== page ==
|Photo credit: AP/Gene J. Puskar|
The insider-outsider problem in the study of religion entails that an insider in a religious tradition has an advantage of insight, while an outsider has an advantage of objectivity.
Which is to say, the insider can tell you what it feels like to participate in the religion, what’s compelling about it, while the outsider can tell you about the less attractive and even harmful features of the religion.
The most recent episode of the Freakonomics podcast shows the insider/outsider problem in the study of brain damage caused by playing football.
John Urschel, formerly of the Baltimore Ravens and current PhD student of mathematics of MIT, retired from the Ravens after learning about the prevalence of CTE (Chronic Traumatic Encephalopathy) in career football players. He had observed his own reduction in thinking skills following a concussion, and concluded that the risk of getting CTE, while still largely an unknown, was enough of a threat to his ability to study mathematics to justify quitting the Ravens and football in general.
So John is absolutely a football insider. The neuroscience researchers and journalist interviewed on the podcast are insiders– they describe, at every opportunity, their passionate and long-lasting love of football. They do this to emphasize how emotionally difficult it is to criticize the NFL for failing to acknowledge the incidences of CTE, and generally to point out a real problem with how the game they love is played.
And they also do this, no doubt, to soften the anticipated antagonism or skepticism of what they have to say as outsiders– that football as it is played today is highly likely to cause brain damage to career players and possibly amateurs as well.
(See also: How Anita Sarkeesian has had to repeatedly emphasize how much she loves video games, even while pointing out sexist elements in those games.)
I have no use for football, so could more easily adopt the role of the objective outsider on CTE in football players, but as a result, you would see me advocating for much more strident changes to rules, and stronger condemnation of the NFL for being slow to respond to legitimate criticism.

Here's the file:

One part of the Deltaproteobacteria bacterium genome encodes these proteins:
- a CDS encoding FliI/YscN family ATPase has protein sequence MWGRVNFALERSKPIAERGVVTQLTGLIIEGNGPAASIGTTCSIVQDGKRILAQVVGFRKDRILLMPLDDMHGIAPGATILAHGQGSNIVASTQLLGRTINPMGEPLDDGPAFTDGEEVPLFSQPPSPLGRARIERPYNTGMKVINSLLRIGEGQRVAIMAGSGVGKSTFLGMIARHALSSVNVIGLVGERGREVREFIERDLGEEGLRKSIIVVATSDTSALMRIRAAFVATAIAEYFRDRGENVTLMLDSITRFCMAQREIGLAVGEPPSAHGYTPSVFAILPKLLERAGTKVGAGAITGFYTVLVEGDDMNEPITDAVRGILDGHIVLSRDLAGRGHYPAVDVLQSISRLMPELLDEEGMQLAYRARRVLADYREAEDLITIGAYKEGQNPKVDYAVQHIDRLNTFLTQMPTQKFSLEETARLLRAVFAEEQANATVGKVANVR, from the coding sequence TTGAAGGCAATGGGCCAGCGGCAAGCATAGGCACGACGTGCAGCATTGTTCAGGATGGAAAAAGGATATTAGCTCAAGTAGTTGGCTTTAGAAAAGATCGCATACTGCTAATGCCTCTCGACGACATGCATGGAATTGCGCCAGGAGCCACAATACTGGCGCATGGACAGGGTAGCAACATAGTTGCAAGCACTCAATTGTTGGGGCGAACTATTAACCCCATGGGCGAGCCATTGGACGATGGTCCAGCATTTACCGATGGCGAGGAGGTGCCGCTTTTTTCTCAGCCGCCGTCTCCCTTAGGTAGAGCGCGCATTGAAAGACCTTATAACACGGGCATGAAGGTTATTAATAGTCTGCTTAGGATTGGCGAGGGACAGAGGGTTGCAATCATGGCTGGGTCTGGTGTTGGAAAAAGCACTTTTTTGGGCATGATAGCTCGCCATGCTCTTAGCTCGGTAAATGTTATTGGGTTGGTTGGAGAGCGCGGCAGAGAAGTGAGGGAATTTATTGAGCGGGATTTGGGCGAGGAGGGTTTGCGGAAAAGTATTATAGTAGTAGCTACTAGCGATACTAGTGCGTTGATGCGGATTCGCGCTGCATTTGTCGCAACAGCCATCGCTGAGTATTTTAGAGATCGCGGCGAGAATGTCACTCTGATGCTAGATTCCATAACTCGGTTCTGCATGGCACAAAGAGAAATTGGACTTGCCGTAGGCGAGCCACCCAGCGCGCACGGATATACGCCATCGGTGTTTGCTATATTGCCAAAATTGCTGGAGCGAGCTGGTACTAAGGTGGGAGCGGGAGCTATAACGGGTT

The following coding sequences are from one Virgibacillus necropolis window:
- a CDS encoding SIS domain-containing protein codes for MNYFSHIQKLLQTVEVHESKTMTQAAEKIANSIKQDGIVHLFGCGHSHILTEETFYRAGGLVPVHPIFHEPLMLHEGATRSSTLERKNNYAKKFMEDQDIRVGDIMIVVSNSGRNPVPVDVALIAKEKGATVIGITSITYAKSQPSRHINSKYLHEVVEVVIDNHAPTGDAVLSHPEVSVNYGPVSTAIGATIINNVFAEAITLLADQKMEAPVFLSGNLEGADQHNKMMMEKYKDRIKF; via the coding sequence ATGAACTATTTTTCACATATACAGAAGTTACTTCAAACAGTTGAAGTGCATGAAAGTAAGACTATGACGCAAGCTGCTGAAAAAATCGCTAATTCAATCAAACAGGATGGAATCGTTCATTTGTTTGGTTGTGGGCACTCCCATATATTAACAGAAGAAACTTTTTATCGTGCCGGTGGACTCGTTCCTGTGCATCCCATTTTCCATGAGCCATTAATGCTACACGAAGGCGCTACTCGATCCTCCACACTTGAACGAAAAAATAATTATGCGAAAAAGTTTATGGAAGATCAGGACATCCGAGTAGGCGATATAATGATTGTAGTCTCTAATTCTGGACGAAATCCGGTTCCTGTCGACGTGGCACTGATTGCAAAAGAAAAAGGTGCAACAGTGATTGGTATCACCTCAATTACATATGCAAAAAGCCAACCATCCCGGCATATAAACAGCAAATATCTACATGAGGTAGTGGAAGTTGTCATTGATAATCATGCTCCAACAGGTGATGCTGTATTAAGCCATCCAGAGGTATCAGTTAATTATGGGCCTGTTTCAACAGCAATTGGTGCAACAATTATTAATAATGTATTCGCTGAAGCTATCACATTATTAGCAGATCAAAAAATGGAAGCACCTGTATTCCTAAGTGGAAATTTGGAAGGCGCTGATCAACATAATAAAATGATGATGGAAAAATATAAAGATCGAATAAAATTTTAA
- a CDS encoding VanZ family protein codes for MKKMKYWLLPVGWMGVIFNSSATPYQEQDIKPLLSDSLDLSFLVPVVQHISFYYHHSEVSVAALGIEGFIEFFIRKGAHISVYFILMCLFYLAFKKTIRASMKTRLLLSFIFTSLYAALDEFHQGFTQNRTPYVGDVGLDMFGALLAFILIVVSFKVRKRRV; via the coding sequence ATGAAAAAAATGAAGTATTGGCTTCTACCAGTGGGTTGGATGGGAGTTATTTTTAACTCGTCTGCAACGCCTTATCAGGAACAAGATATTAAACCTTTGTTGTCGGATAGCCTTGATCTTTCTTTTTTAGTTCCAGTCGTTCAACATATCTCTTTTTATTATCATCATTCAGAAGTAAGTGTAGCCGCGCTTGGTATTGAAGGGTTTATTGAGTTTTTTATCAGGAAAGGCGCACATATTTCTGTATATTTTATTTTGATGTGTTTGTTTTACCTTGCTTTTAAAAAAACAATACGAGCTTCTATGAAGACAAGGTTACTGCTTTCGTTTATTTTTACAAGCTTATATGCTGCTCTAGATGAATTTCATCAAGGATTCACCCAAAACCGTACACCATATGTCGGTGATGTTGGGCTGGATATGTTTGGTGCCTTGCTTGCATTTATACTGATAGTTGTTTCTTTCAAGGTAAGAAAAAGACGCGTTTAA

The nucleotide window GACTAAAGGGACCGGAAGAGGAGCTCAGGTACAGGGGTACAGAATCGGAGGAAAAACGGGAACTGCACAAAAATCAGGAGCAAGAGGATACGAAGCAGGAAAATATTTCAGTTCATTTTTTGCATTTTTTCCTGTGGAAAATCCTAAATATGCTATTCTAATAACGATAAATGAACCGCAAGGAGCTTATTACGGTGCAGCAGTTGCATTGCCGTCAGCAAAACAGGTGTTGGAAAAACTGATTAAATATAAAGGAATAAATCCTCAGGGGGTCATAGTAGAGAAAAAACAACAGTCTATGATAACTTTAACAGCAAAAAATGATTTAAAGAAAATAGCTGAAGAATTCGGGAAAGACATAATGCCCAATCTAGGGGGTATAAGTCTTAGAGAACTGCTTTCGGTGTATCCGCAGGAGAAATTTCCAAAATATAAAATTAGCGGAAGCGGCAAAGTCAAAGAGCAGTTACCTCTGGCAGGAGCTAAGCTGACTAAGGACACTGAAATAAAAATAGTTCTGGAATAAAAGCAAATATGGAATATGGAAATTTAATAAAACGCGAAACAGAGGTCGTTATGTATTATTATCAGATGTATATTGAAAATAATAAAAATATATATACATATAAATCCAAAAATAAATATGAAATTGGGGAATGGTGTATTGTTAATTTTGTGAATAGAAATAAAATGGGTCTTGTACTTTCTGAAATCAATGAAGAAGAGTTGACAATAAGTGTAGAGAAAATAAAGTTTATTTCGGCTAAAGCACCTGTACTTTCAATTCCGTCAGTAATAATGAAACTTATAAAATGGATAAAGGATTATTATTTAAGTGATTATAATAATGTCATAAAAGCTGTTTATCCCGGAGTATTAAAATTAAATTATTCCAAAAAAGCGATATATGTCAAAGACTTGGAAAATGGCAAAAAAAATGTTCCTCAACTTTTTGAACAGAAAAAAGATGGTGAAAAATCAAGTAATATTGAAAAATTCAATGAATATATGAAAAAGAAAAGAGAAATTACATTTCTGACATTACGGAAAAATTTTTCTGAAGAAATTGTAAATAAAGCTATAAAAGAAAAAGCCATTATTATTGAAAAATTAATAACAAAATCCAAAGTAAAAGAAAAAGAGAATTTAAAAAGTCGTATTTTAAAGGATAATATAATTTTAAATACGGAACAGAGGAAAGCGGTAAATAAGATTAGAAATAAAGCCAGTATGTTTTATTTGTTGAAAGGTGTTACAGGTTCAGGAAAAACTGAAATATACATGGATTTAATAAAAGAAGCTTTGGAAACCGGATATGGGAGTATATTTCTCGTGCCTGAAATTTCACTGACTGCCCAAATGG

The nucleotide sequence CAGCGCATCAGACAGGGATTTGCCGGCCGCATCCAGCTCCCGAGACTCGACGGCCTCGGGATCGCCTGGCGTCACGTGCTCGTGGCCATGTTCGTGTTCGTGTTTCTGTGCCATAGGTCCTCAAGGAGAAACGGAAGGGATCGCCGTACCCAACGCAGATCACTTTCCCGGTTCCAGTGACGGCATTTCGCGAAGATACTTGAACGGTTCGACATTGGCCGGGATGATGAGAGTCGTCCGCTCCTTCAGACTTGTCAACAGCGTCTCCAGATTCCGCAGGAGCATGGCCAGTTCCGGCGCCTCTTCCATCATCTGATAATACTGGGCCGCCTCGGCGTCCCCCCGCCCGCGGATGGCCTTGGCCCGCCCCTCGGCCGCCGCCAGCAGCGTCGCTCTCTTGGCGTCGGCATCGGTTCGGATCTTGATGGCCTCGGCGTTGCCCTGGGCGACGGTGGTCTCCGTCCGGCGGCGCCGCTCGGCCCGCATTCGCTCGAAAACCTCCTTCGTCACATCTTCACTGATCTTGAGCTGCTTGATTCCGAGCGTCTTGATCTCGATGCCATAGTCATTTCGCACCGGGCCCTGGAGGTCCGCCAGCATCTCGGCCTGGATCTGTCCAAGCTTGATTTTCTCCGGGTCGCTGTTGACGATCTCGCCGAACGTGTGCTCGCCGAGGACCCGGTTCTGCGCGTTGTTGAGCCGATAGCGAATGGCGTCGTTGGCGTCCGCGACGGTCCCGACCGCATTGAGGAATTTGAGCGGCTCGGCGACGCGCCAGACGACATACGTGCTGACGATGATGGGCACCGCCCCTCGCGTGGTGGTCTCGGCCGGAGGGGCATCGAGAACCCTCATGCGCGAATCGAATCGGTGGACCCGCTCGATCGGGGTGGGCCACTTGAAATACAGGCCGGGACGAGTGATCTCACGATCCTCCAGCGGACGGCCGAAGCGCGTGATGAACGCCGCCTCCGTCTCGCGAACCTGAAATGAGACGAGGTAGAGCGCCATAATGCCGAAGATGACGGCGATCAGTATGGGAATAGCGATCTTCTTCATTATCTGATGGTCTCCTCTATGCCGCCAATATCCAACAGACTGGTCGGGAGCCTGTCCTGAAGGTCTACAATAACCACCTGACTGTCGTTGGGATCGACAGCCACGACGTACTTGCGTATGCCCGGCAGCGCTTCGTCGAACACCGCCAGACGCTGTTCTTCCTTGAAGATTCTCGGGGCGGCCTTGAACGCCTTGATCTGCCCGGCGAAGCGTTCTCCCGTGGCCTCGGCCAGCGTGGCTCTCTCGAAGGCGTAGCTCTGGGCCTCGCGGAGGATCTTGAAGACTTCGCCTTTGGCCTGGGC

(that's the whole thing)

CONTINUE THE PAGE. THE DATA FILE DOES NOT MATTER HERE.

And that’s why it’s called the insider-outsider problem— is the outsider really so objective, if she has no sympathy to the value that others find in the practice she’s criticizing? Is the insider really so insightful, if her love of the practice blinds her to the valid criticisms that can be made?
Of course the potential ability of the insider and outsider, respectively, to influence and persuade others of their point of view is also highly dependent on their status. Some football-lovers undoubtedly would not listen to stories about brain damage caused by football if the news comes from someone who doesn’t establish their football-lover cred first. On the other hand, those with apathy or even antipathy to football, for one reason or another, might suspect the insider’s criticism of being incomplete or not fully representative of the actual problem it describes.
So you might conclude– okay, then we need both insiders and outsiders. Yes, we do. But insiders and outsiders are always going to exist, so more than that, we need to listen to both insiders and outsiders. And further, we need to be careful about demanding that someone genuflect sufficiently to demonstrate their status as an insider before listening to them, or even simply accept insider status as a prerequisite on its own for accepting what they have to say.
Obvious? Yes, when I state it like that. But nobody’s immune to the bias of favoring the perspectives of insiders in their own groups. Crafty politicians play shamelessly to this bias by portraying themselves as insiders of whatever group they happen to be speaking to, to great effect. Tribalism is rampant in skepticism, in movement politics, even in casual hobby groups, and it comes from the implicit assumption that insiders know what they’re talking about while outsiders don’t….except, of course, when the outsider is you.
So this is just a friendly reminder to consider the perspectives of outsiders (other than yourself). Common ground can be found at a deeper level than group membership. For example, maybe you love football and I couldn’t care less, but (hopefully) we both care about avoiding brain damage.